The chorus celebrates Orestes's victory, calling him the double lion. The house is now free of grief, free of those who stained it with murder. Orestes came home with a lust for secret combat, but dike (Greek for Justice) steered his arm in open combat. Apollo willed it so, and descended to earth in order to heal the house's wounds. The light is breaking now, and the house can rise up again, having lain shattered for too long.

The palace gates open, and we see Orestes standing over the bodies of Clytamnestra and Aigisthos. Orestes addresses the chorus, telling them to behold the former tyrants. Together they conspired to kill his father, and now together they lie dead. He unwraps a shroud from around the bodies, and lays it out in front of the chorus, telling them to have a look at the master-plot that brought down his father. It was this shroud that bound his hands and feet, rendering him defenseless in his bath and prone to murder.

Orestes need not say anything about Aigisthos, as he has suffered the normal fate of an adulterer. Then pointing to Clytamnestra, Orestes asks what the chorus thinks of her now, she who murdered her own husband. If she had been born a viper, she would have rotted another with her touch, not by her bite, but by shamelessness and wickedness alone.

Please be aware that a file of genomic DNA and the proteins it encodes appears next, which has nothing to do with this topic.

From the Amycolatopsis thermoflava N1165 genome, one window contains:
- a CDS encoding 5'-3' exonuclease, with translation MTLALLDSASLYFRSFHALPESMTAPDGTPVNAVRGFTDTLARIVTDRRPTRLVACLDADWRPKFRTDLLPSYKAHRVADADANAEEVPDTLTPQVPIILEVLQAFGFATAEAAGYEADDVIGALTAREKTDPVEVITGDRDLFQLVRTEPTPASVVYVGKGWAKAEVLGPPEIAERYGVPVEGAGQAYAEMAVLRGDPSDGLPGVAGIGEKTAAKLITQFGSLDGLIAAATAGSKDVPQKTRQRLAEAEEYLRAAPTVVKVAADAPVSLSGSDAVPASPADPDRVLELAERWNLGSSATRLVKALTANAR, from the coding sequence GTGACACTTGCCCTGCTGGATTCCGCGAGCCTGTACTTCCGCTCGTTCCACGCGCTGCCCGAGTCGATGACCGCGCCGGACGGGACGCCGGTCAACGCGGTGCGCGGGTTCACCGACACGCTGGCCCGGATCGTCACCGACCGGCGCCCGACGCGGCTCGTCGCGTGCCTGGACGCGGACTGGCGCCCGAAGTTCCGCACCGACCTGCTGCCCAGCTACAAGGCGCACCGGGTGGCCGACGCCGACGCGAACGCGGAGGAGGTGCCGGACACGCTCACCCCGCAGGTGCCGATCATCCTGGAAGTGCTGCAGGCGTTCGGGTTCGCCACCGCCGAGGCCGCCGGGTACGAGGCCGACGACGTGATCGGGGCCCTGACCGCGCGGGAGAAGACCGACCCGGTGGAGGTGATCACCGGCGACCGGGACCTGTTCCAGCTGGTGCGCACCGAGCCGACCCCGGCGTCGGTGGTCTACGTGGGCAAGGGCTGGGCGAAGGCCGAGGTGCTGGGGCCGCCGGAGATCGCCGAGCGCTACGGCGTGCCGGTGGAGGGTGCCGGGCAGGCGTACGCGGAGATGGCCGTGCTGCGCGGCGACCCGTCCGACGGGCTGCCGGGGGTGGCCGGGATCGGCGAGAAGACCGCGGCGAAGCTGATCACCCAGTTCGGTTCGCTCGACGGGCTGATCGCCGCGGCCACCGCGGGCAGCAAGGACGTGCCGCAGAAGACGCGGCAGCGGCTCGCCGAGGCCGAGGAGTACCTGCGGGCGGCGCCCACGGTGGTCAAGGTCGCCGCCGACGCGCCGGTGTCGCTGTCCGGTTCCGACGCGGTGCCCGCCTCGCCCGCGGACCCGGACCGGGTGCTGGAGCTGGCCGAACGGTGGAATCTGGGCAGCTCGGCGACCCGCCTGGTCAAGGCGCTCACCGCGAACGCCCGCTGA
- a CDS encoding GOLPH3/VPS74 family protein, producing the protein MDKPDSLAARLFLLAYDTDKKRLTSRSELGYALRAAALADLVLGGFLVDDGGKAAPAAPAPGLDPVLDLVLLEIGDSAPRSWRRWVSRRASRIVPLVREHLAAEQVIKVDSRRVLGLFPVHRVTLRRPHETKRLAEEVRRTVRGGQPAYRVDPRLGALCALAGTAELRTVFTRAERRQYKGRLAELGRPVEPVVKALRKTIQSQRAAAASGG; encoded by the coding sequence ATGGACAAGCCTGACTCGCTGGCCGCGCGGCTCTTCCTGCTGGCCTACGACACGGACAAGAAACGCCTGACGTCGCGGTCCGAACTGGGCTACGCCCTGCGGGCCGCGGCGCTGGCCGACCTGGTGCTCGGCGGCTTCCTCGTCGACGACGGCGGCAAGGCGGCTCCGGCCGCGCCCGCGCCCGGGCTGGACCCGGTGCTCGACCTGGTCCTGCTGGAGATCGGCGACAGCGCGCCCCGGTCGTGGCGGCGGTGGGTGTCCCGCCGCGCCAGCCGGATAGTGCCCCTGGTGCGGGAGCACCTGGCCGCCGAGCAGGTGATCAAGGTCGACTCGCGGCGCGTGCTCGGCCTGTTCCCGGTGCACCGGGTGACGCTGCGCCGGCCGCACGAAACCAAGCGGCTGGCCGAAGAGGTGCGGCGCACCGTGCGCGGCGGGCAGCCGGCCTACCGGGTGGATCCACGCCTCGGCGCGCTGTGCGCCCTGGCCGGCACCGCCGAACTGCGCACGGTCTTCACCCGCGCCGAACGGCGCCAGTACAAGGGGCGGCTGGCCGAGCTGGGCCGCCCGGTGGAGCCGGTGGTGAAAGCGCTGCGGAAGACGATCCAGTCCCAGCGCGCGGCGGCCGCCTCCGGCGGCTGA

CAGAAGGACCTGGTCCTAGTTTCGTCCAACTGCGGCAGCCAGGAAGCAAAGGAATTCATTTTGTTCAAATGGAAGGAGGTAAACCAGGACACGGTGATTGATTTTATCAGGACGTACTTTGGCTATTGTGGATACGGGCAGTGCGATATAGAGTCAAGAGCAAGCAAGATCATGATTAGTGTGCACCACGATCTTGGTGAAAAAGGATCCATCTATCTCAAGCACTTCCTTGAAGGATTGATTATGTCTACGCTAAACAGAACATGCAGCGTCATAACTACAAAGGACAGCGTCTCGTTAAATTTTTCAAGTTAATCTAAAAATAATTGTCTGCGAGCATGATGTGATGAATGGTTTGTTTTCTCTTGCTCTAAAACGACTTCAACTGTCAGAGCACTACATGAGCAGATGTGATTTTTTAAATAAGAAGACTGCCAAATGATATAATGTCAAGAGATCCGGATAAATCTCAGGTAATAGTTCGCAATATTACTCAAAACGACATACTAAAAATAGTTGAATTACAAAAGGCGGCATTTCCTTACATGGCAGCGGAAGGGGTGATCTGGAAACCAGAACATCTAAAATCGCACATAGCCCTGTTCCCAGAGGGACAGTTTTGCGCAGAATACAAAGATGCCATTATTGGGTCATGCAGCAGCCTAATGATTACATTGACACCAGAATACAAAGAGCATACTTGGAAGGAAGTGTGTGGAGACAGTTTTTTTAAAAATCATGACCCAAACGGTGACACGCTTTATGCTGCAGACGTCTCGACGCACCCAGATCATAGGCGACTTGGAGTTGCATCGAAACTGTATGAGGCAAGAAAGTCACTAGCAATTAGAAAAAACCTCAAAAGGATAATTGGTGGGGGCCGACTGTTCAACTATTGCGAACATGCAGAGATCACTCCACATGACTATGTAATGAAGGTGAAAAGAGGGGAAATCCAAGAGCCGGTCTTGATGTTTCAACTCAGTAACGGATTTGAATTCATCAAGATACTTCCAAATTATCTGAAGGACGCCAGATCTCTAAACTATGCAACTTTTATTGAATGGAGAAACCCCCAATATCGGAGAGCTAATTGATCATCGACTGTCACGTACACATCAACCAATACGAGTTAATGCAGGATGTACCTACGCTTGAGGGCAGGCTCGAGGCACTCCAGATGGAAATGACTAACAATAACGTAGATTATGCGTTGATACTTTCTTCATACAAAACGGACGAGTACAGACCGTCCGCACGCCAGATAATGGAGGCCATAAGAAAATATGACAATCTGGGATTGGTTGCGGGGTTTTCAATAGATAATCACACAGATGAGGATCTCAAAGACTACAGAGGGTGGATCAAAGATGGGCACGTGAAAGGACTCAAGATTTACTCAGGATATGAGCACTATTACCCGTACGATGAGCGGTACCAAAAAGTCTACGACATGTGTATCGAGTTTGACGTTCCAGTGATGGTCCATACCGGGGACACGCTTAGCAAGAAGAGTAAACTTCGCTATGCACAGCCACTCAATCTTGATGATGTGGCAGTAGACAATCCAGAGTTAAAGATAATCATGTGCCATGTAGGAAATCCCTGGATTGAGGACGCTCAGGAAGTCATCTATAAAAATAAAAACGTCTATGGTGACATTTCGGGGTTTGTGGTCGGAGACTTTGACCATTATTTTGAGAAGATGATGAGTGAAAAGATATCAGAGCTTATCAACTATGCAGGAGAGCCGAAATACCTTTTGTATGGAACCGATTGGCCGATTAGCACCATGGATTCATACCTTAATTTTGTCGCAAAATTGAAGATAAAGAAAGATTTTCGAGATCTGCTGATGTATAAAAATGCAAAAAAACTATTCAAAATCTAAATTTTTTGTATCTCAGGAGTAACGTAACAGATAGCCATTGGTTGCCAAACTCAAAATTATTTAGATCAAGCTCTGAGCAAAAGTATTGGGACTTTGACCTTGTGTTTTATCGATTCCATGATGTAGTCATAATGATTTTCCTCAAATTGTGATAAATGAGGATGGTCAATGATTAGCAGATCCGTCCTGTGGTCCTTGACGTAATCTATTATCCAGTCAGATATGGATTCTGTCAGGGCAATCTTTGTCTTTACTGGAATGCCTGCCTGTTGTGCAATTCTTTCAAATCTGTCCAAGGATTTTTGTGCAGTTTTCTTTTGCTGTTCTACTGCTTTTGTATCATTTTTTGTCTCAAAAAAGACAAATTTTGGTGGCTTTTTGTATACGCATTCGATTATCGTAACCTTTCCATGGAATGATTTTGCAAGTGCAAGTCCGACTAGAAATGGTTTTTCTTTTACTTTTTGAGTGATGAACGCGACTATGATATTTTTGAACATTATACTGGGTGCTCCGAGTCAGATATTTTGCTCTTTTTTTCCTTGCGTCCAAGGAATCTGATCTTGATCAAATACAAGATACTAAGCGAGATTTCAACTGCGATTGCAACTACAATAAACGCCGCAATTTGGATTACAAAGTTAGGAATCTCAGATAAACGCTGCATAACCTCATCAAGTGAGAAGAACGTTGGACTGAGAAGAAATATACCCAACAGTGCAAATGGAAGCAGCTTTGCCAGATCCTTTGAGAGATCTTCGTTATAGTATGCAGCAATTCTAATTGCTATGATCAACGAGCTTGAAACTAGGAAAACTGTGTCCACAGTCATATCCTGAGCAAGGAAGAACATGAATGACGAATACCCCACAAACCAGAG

Orestes takes up the bloody robe again, and muses upon what name he should give it. A trap for a wild animal? A covering for a corpse in his grave? A bath curtain? Or, rather, a hunting net, the sort that a highway robber might use to entrap strangers and slay them.

The chorus cries out woefully, calling Clytamnestra's death wretched. They also see new suffering blossoming for Orestes.

Orestes points to the robe as witness to the murder. It is still stained with the blood from Aigisthos's sword, even years later. Now at last he can lament his father's death, addressing the robe. While he rejoices in his victory, he sees that it is polluted. Orestes feels like he is driving a chariot that is wildly out of control, and feels his wits leaving him. Before succumbing to this madness, he proclaims to the world that he has justly killed his own mother. He appeals to Apollo, saying that the god promised him that he would be free of guilt if he accomplished this deed, whereas if he avoided it, the penalties would have been horrific.